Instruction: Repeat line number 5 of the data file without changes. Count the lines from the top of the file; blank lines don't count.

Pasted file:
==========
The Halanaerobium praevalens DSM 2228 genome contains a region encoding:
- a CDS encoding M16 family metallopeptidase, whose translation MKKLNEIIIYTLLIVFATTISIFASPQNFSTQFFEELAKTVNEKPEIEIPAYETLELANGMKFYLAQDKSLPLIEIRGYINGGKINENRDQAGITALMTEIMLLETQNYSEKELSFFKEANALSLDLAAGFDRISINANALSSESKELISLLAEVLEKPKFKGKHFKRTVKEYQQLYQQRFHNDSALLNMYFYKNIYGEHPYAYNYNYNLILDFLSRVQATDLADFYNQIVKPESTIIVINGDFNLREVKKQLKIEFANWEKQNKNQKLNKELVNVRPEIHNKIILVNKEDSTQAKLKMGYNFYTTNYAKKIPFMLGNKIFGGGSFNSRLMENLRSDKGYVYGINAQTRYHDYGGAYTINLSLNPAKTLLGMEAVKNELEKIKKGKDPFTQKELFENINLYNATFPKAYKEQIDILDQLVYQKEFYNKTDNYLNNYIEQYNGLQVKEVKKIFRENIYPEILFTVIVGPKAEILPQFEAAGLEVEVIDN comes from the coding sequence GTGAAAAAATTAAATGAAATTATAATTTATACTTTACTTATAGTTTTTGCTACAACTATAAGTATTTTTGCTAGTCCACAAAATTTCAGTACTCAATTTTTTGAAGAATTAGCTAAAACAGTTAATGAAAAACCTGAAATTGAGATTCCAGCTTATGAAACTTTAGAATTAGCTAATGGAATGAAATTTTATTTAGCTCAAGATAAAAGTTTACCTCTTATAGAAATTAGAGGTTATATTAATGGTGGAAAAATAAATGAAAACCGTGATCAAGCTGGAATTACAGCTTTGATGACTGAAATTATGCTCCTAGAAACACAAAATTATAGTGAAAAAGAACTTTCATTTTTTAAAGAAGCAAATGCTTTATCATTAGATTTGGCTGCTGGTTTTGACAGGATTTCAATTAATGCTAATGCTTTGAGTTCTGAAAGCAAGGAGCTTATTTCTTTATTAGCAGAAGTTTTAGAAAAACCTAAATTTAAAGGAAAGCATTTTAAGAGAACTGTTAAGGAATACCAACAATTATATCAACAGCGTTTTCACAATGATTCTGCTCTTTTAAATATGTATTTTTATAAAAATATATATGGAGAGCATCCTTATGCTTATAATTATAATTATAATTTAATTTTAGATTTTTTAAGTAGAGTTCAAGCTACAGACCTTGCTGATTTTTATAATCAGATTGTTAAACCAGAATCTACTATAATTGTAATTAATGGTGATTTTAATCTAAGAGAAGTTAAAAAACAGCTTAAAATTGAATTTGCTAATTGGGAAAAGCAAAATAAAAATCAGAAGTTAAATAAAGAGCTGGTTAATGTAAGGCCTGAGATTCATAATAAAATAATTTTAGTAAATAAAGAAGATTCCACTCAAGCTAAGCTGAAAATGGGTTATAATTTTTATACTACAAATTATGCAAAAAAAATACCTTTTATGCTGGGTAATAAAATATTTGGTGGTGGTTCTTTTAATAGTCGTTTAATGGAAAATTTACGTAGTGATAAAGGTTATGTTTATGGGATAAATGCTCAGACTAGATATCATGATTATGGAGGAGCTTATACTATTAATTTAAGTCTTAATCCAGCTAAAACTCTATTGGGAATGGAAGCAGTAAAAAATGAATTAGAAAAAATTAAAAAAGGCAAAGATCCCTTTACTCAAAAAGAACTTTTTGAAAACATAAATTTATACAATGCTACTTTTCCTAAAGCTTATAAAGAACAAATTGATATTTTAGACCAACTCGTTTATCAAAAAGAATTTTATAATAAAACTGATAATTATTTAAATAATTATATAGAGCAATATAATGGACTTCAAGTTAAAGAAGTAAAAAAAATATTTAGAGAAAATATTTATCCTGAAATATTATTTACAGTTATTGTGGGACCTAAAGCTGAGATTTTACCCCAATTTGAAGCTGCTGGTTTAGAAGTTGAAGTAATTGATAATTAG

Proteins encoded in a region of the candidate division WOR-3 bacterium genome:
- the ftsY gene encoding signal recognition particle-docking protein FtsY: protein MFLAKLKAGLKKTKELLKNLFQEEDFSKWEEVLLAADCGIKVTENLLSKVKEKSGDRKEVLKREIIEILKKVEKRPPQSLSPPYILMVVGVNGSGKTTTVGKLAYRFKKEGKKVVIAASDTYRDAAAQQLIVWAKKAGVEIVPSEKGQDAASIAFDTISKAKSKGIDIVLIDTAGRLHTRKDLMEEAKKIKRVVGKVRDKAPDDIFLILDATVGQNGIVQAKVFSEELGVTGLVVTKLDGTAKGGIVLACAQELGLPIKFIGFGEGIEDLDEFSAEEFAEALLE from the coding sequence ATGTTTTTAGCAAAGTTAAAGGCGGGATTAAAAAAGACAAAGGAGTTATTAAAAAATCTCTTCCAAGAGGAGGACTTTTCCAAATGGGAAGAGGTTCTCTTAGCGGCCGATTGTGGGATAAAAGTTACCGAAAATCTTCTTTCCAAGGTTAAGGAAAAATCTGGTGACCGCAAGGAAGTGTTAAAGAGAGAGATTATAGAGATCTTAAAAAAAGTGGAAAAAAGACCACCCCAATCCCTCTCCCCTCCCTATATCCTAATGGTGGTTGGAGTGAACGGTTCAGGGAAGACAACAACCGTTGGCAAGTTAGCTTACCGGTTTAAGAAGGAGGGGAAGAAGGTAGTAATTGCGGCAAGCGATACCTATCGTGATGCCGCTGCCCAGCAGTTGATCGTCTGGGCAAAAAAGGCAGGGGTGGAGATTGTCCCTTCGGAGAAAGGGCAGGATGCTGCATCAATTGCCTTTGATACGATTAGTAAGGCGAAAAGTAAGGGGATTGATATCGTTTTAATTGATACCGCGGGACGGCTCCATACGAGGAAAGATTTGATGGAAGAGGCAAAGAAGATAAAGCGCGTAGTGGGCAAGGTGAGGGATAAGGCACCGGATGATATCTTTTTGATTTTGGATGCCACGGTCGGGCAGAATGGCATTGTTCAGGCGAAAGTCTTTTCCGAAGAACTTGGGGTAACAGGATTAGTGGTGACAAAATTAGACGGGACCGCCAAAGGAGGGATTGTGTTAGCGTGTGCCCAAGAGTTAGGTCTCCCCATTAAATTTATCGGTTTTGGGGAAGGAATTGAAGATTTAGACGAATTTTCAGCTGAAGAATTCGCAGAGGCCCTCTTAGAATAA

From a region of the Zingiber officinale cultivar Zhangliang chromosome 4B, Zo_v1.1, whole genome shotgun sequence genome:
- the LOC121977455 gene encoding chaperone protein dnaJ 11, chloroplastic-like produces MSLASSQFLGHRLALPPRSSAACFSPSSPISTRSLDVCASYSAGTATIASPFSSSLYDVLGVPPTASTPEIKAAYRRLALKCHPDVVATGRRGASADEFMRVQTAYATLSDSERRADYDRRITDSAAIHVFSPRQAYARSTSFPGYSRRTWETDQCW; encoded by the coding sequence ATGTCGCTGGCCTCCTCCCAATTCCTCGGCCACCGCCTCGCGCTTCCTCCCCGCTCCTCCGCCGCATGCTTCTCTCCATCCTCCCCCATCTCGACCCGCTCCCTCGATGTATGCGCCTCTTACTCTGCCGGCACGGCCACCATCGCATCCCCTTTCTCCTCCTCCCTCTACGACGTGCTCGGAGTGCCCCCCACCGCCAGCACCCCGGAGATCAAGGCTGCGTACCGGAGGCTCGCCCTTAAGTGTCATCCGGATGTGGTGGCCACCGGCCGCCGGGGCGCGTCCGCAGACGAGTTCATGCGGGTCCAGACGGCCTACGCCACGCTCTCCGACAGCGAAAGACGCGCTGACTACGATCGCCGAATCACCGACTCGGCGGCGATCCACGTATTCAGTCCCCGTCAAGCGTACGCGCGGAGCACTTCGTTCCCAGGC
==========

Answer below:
From a region of the Zingiber officinale cultivar Zhangliang chromosome 4B, Zo_v1.1, whole genome shotgun sequence genome: